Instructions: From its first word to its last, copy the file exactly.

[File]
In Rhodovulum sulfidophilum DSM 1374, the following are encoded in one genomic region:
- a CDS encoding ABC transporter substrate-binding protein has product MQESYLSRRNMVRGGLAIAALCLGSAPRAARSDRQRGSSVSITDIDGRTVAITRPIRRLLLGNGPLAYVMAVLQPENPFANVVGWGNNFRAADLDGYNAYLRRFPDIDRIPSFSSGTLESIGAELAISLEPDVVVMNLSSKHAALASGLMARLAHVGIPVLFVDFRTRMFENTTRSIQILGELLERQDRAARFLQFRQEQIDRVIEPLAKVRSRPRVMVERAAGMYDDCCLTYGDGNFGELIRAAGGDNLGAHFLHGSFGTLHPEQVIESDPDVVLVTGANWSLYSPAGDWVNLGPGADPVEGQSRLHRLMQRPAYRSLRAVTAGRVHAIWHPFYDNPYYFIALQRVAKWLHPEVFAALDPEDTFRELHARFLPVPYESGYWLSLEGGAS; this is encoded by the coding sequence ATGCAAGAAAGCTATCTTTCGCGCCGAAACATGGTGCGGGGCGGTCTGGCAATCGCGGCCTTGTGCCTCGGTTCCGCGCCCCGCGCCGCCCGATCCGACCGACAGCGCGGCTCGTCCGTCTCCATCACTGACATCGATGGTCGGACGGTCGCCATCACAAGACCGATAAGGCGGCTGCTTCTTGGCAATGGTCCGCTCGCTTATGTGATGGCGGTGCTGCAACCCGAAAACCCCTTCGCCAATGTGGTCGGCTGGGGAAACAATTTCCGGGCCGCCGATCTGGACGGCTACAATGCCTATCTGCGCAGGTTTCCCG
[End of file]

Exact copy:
In Rhodovulum sulfidophilum DSM 1374, the following are encoded in one genomic region:
- a CDS encoding ABC transporter substrate-binding protein has product MQESYLSRRNMVRGGLAIAALCLGSAPRAARSDRQRGSSVSITDIDGRTVAITRPIRRLLLGNGPLAYVMAVLQPENPFANVVGWGNNFRAADLDGYNAYLRRFPDIDRIPSFSSGTLESIGAELAISLEPDVVVMNLSSKHAALASGLMARLAHVGIPVLFVDFRTRMFENTTRSIQILGELLERQDRAARFLQFRQEQIDRVIEPLAKVRSRPRVMVERAAGMYDDCCLTYGDGNFGELIRAAGGDNLGAHFLHGSFGTLHPEQVIESDPDVVLVTGANWSLYSPAGDWVNLGPGADPVEGQSRLHRLMQRPAYRSLRAVTAGRVHAIWHPFYDNPYYFIALQRVAKWLHPEVFAALDPEDTFRELHARFLPVPYESGYWLSLEGGAS; this is encoded by the coding sequence ATGCAAGAAAGCTATCTTTCGCGCCGAAACATGGTGCGGGGCGGTCTGGCAATCGCGGCCTTGTGCCTCGGTTCCGCGCCCCGCGCCGCCCGATCCGACCGACAGCGCGGCTCGTCCGTCTCCATCACTGACATCGATGGTCGGACGGTCGCCATCACAAGACCGATAAGGCGGCTGCTTCTTGGCAATGGTCCGCTCGCTTATGTGATGGCGGTGCTGCAACCCGAAAACCCCTTCGCCAATGTGGTCGGCTGGGGAAACAATTTCCGGGCCGCCGATCTGGACGGCTACAATGCCTATCTGCGCAGGTTTCCCG